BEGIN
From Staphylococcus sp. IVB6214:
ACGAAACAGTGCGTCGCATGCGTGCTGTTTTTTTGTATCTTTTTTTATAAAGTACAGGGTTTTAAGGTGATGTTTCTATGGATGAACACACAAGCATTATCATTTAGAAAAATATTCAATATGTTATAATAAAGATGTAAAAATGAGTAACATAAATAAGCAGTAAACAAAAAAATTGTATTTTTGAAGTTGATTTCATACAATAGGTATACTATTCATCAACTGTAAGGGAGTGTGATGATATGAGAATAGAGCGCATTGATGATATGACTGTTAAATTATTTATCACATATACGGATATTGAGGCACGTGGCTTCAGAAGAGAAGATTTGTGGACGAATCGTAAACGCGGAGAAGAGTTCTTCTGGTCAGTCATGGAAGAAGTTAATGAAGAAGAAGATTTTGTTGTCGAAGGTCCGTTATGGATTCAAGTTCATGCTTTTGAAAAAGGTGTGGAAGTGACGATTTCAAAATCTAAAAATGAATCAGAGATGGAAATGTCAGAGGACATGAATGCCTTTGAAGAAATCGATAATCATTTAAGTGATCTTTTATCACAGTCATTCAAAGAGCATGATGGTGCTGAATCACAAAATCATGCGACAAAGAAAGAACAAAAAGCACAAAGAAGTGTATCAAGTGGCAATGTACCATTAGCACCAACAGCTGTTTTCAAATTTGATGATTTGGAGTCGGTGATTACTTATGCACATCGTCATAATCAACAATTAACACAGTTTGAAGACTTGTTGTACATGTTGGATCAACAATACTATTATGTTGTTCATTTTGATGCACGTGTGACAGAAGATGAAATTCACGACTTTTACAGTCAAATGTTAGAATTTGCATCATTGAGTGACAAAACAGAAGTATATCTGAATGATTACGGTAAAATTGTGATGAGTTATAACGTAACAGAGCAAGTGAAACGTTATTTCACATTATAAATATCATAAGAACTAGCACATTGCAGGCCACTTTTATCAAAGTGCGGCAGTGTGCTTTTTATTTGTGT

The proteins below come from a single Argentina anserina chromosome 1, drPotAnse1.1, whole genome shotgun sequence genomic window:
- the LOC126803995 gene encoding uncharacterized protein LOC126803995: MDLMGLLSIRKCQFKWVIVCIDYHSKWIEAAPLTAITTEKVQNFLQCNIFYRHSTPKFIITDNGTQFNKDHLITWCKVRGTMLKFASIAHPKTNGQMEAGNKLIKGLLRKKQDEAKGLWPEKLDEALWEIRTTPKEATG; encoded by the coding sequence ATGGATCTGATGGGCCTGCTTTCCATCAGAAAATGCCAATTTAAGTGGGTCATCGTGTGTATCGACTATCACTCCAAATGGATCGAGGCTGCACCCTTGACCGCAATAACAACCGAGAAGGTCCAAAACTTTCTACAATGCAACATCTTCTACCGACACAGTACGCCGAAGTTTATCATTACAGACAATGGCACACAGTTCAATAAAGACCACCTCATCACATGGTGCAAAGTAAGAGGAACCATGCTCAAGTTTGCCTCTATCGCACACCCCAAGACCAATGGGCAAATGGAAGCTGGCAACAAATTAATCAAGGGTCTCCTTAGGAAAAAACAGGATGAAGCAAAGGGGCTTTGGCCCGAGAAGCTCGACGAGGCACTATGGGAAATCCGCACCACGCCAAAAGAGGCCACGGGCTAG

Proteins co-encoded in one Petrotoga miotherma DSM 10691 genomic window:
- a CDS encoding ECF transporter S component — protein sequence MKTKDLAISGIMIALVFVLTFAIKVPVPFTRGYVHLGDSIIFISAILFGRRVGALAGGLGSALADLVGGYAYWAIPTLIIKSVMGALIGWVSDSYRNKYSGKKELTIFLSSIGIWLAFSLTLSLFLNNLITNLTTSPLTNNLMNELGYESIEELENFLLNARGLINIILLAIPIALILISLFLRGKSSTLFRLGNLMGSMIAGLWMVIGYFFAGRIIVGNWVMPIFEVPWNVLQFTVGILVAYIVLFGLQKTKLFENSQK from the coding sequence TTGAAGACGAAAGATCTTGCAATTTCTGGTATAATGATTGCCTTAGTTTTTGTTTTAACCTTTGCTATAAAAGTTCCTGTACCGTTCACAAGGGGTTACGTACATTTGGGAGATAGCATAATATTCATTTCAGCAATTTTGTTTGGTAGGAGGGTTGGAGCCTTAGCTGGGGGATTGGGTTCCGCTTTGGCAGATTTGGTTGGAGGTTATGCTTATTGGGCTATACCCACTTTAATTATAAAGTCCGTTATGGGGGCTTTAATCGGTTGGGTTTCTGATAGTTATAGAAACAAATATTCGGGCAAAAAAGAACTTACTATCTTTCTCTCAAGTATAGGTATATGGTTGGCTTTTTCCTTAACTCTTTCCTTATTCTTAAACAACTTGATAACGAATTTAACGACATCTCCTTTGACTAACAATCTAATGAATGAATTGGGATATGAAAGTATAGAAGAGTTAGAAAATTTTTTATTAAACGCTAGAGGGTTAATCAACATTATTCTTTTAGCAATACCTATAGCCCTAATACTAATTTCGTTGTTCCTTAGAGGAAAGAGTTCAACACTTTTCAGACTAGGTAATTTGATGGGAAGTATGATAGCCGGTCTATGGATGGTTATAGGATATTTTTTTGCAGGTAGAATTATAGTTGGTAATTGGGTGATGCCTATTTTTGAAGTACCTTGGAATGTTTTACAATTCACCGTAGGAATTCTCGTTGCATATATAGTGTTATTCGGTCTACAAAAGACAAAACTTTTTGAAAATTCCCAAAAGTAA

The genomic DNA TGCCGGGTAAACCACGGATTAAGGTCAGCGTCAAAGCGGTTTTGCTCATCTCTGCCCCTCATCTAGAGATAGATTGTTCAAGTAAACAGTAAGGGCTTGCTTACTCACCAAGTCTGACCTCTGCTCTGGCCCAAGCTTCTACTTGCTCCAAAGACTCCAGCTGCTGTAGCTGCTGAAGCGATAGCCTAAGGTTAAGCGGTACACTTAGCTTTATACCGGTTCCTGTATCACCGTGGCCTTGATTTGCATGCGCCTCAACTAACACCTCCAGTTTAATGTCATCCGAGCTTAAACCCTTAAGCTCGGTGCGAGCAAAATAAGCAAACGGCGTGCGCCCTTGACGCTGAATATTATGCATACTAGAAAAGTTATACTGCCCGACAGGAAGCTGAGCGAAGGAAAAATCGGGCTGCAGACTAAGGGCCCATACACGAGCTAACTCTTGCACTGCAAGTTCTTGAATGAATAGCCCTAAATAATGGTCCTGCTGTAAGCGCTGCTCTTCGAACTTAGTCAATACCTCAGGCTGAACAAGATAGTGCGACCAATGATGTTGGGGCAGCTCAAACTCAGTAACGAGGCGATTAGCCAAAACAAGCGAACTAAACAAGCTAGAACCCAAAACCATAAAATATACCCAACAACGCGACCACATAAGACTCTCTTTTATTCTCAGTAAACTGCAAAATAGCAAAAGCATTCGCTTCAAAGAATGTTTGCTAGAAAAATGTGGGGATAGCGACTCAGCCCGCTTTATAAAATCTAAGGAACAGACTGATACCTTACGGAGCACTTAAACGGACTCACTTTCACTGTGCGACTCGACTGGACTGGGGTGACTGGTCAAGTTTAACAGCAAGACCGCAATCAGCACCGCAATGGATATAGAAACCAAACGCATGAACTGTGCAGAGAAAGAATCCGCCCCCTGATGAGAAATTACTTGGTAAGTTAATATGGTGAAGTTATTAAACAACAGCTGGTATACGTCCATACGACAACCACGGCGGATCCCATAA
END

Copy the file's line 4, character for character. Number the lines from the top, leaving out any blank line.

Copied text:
- the LOC126803995 gene encoding uncharacterized protein LOC126803995: MDLMGLLSIRKCQFKWVIVCIDYHSKWIEAAPLTAITTEKVQNFLQCNIFYRHSTPKFIITDNGTQFNKDHLITWCKVRGTMLKFASIAHPKTNGQMEAGNKLIKGLLRKKQDEAKGLWPEKLDEALWEIRTTPKEATG; encoded by the coding sequence ATGGATCTGATGGGCCTGCTTTCCATCAGAAAATGCCAATTTAAGTGGGTCATCGTGTGTATCGACTATCACTCCAAATGGATCGAGGCTGCACCCTTGACCGCAATAACAACCGAGAAGGTCCAAAACTTTCTACAATGCAACATCTTCTACCGACACAGTACGCCGAAGTTTATCATTACAGACAATGGCACACAGTTCAATAAAGACCACCTCATCACATGGTGCAAAGTAAGAGGAACCATGCTCAAGTTTGCCTCTATCGCACACCCCAAGACCAATGGGCAAATGGAAGCTGGCAACAAATTAATCAAGGGTCTCCTTAGGAAAAAACAGGATGAAGCAAAGGGGCTTTGGCCCGAGAAGCTCGACGAGGCACTATGGGAAATCCGCACCACGCCAAAAGAGGCCACGGGCTAG